Facilities and Resources

 

The I.W. Carpenter, Jr. Herbarium

The I.W. Carpenter, Jr. Herbarium was established in 1958 as part of the Department of Biology contains approximately 25,000 specimens. The Herbarium provides a comprehensive teaching resources to University faculty as well as servicing as a research center for the flora of the Southern Appalachians.

The Appalachian State University Nature Preserve

The Department of Biology oversees several natural areas, including a 67-acre Appalachian State University Nature Preserve in the heart of campus. The Nature Preserve consists of 67 acres of recently protected woodlands. The Preserve is interlaced with a network of hiking trails and includes sites with low-ropes courses and a climbing tower utilized by Appalachian's Outdoor Programs. There is a high diversity of plant communities in various successional stages that are utilized by the faculty and students in the Department. The Preserve affords Appalachian students the unique opportunity of being able to walk to outdoor labs in introductory and upper division biology classes, such as Concepts of Biology, Botany and Ecology.

The Blue Ridge Parkway

The Blue Ridge Parkway is just minutes from campus, and the Department has cooperative agreements with the Parkway for doing research within this and other units of the National Park System.

Highlands Biological Station

The Department of Biology also participates in the running and maintenance of the Highlands Biological Station located in Highlands, North Carolina; this field station is available for research purposes, classes, meetings and field-trips.

Robert Gilley Field Station

The Department of Biology also includes the Robert Gilley Field Station which encompasses over 200 acres, extending along a mile of the South Fork of the New River in Watauga County, North Carolina. There is a high diversity of spring wildflowers on the slopes above the New River. Research projects from the Anthropology and Biology Departments include archeological surveys of the sites, a reconstruction of an early Native American hunting camp, experimental plots investigating the feasibility of uplands hops production, and an established Cornetum. The Cornetum houses a diversity of dogwood species from temperate regions throughout the world that have been characterized at a molecular level toward discerning their taxonomic status.

Elicia Caroon Johnston Biological Reserve

Elicia Caroon Johnston Biological Reserve was also established by the Department of Biology and is located just off the Blue Ridge Parkway near Aho Gap, North Carolina. The Reserve consists of approximately 100 acres including a deep gorge with mountain streams and cliff faces. The Reserve includes a rich diversity of wildflowers, shrubs, and trees typical of the higher elevations of the Blue Ridge Mountains.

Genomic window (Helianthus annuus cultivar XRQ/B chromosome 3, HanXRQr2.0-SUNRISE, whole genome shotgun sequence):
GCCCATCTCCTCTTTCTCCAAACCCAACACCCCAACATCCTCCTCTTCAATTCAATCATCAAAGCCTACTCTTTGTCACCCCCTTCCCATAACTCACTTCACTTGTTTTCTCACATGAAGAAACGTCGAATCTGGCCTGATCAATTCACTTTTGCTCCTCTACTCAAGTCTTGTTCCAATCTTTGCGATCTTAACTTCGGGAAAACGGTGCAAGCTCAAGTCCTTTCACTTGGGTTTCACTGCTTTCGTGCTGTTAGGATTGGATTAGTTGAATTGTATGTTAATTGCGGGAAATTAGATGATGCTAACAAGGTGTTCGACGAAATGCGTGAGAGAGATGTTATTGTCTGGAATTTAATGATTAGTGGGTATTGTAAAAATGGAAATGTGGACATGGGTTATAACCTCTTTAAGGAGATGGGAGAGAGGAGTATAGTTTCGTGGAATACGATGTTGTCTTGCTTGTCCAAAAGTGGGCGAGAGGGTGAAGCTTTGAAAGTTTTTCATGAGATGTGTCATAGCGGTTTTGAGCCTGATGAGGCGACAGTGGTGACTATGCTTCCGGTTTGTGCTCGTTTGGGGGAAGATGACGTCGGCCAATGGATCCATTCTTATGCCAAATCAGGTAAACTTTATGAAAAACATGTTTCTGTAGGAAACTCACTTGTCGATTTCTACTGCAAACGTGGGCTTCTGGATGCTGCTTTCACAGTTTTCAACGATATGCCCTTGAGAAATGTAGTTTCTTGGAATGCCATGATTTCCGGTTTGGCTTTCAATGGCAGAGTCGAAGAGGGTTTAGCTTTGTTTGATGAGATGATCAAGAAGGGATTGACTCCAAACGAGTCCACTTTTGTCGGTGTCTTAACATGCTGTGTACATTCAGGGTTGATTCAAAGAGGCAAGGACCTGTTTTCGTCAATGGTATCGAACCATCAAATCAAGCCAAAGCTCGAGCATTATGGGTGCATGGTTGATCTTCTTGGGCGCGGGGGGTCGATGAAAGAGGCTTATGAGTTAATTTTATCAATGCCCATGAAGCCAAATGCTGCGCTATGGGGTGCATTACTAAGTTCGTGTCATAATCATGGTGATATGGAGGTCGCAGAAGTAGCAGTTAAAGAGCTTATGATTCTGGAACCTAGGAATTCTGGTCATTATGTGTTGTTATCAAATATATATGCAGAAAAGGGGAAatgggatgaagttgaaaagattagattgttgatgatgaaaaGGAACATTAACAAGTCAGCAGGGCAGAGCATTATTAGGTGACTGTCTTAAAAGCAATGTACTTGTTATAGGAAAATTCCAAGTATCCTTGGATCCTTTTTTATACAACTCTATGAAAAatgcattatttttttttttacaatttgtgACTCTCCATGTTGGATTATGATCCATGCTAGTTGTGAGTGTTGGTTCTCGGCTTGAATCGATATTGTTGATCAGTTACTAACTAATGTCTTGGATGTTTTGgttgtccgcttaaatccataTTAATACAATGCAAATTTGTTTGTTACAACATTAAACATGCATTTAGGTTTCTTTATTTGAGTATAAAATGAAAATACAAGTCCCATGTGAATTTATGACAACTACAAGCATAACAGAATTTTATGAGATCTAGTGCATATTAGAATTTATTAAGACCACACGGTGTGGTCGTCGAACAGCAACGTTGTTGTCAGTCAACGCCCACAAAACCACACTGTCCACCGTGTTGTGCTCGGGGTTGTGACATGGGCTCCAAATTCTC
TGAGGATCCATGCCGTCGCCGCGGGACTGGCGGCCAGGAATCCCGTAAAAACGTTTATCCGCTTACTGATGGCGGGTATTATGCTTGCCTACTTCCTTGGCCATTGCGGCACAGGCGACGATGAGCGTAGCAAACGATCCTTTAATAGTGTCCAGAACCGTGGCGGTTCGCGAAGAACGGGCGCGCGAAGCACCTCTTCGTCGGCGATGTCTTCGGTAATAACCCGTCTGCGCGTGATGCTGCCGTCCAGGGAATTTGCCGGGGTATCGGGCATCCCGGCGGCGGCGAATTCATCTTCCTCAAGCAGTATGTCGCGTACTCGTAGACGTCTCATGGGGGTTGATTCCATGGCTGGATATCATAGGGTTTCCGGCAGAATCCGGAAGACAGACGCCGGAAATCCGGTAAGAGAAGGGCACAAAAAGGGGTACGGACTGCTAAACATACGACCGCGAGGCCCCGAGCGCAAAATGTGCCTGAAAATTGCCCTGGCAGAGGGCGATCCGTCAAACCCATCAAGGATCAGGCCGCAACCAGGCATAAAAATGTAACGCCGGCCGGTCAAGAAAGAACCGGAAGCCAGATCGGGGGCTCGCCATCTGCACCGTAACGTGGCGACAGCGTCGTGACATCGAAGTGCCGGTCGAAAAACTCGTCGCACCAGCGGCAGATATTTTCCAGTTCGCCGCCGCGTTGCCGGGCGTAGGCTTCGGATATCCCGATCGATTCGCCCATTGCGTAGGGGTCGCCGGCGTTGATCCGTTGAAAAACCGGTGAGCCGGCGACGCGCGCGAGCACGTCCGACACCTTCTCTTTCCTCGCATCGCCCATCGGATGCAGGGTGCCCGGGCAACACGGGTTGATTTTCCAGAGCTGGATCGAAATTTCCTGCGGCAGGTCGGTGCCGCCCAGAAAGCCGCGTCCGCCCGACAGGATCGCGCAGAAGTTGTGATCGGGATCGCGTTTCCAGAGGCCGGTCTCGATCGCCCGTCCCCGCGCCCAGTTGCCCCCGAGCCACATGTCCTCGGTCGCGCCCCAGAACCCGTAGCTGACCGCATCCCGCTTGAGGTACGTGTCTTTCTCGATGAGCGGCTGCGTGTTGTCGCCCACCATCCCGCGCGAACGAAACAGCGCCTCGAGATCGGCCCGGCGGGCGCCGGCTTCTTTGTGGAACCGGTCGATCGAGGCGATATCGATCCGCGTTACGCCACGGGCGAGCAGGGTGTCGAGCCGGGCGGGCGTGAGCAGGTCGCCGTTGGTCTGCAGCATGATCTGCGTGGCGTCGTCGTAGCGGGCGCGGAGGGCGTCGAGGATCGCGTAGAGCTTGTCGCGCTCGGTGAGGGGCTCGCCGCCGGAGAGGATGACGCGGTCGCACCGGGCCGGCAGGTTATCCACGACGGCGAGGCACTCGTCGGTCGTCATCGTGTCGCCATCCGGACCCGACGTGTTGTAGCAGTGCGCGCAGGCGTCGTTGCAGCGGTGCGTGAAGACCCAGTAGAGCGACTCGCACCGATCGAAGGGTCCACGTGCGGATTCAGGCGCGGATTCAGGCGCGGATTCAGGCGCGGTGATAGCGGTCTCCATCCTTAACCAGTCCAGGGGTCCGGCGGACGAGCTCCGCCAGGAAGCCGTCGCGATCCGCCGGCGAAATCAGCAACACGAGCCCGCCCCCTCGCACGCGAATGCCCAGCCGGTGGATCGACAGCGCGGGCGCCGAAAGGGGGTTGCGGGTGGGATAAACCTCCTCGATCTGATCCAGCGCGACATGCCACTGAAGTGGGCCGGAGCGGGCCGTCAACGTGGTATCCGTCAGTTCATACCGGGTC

Tater Hill Lake Basin

Tater Hill Lake Basin is a North Carolina state-protected high elevation lake basin houses numerous wetland species within its 126 acres. It is managed by the Department of Biology which, after initial plant and animal surveys. The high elevation wetland habitats are among the rarest of biological communities in the southern Appalachians.

The Dewel Microscopy Facility

The Microscopy Facility is a College of Arts and Sciences research and teaching facility located within the Department of Biology. The facility provides light microscopy, laser scanning confocal microscopy, and electron microscopy equipment and technical support to ASU and Appalachian communities. An adjoining darkroom is available for doing standard photography. A full-time director of the laboratory provides both academic and technical support services.

University Farm

University Farm is a focal point for the University Sustainable Development Program. The University Farm is a Teaching and Research Farm and Agroecology Laboratory located in Valle Crucis, N.C.. Students utilize the farm to enhance their classroom lessons about agroecology, agroforestry, and sustainable farming practices. Results from research on the farm are shared with local community members to encourage sustainable agricultural practice in the region. The Agroecology Laboratory is just down the road from the farm in the historic "Apple Barn." The bottom floor has been renovated to serve as lab space and provide a graduate student office. This floor also features the original 100-year-old cork-lined cold storage room.

Appalachian State University Enology and Viticulture

The Enology and Viticulture program at Appalachian State University provides an analysis lab, research, and support to the North Carolina wine industry. Chemical analysis of grapes, must, and wine provides winemakers and winegrowers with vital data that informs decision making from harvest through bottling. Research topics and workshop series are conducted with the input of key personnel from wineries and vineyards and in collaboration with other Enology and Viticulture programs across the state.

The wine and craft brewing industry in North Carolina is a significant tourism-based economic driver, centered on profitable agricultural Value Added Products. Small businesses account for the majority of growth in the wine and brewing industries in the Southeast. Many wine grape growers, winemakers, and hop growers find themselves at a similar stage of development; either in establishment, expansion, or in the early stages of viable yields.

QEP Global Learning

Contact

Dr. Nicole Bennett
Interim Director, Research Institute for Environment, Energy and Economics
401 Academy Street
234 IG Greer Hall
Appalachian State University
ASU Box 32131
Boone, NC 28608

ph: (828) 262-2764
fax: (828) 262-6553


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